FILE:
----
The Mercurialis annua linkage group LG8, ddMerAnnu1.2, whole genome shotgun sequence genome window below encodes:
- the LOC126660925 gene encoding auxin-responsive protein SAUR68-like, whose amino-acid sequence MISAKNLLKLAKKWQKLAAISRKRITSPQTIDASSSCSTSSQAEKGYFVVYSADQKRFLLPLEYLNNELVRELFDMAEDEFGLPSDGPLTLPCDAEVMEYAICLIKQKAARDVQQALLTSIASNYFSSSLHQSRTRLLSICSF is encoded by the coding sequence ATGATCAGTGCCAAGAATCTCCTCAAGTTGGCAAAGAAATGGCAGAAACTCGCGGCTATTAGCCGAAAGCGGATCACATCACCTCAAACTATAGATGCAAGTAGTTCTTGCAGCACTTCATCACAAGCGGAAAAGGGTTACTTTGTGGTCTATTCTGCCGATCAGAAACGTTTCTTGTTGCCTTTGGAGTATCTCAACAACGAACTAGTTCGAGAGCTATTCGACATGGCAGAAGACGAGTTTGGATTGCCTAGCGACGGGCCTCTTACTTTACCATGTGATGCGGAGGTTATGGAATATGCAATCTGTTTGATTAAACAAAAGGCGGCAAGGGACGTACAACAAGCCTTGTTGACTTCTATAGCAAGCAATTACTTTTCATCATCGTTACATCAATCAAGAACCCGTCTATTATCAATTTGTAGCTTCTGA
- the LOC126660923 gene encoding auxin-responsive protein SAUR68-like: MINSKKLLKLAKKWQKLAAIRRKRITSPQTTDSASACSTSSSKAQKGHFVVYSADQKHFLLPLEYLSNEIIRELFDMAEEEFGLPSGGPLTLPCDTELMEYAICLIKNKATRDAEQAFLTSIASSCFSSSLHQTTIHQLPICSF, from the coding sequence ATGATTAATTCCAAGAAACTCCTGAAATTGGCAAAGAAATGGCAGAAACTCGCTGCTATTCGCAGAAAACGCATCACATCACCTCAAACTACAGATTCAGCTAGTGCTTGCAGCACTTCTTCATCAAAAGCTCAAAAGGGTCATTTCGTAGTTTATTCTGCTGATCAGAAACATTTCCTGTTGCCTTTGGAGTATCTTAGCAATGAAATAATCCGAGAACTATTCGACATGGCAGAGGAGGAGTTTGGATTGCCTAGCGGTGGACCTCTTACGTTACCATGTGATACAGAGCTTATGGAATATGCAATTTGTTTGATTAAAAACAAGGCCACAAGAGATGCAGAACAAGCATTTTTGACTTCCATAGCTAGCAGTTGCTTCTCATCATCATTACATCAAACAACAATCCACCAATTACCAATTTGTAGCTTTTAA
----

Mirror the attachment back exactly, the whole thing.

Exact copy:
The Mercurialis annua linkage group LG8, ddMerAnnu1.2, whole genome shotgun sequence genome window below encodes:
- the LOC126660925 gene encoding auxin-responsive protein SAUR68-like, whose amino-acid sequence MISAKNLLKLAKKWQKLAAISRKRITSPQTIDASSSCSTSSQAEKGYFVVYSADQKRFLLPLEYLNNELVRELFDMAEDEFGLPSDGPLTLPCDAEVMEYAICLIKQKAARDVQQALLTSIASNYFSSSLHQSRTRLLSICSF is encoded by the coding sequence ATGATCAGTGCCAAGAATCTCCTCAAGTTGGCAAAGAAATGGCAGAAACTCGCGGCTATTAGCCGAAAGCGGATCACATCACCTCAAACTATAGATGCAAGTAGTTCTTGCAGCACTTCATCACAAGCGGAAAAGGGTTACTTTGTGGTCTATTCTGCCGATCAGAAACGTTTCTTGTTGCCTTTGGAGTATCTCAACAACGAACTAGTTCGAGAGCTATTCGACATGGCAGAAGACGAGTTTGGATTGCCTAGCGACGGGCCTCTTACTTTACCATGTGATGCGGAGGTTATGGAATATGCAATCTGTTTGATTAAACAAAAGGCGGCAAGGGACGTACAACAAGCCTTGTTGACTTCTATAGCAAGCAATTACTTTTCATCATCGTTACATCAATCAAGAACCCGTCTATTATCAATTTGTAGCTTCTGA
- the LOC126660923 gene encoding auxin-responsive protein SAUR68-like: MINSKKLLKLAKKWQKLAAIRRKRITSPQTTDSASACSTSSSKAQKGHFVVYSADQKHFLLPLEYLSNEIIRELFDMAEEEFGLPSGGPLTLPCDTELMEYAICLIKNKATRDAEQAFLTSIASSCFSSSLHQTTIHQLPICSF, from the coding sequence ATGATTAATTCCAAGAAACTCCTGAAATTGGCAAAGAAATGGCAGAAACTCGCTGCTATTCGCAGAAAACGCATCACATCACCTCAAACTACAGATTCAGCTAGTGCTTGCAGCACTTCTTCATCAAAAGCTCAAAAGGGTCATTTCGTAGTTTATTCTGCTGATCAGAAACATTTCCTGTTGCCTTTGGAGTATCTTAGCAATGAAATAATCCGAGAACTATTCGACATGGCAGAGGAGGAGTTTGGATTGCCTAGCGGTGGACCTCTTACGTTACCATGTGATACAGAGCTTATGGAATATGCAATTTGTTTGATTAAAAACAAGGCCACAAGAGATGCAGAACAAGCATTTTTGACTTCCATAGCTAGCAGTTGCTTCTCATCATCATTACATCAAACAACAATCCACCAATTACCAATTTGTAGCTTTTAA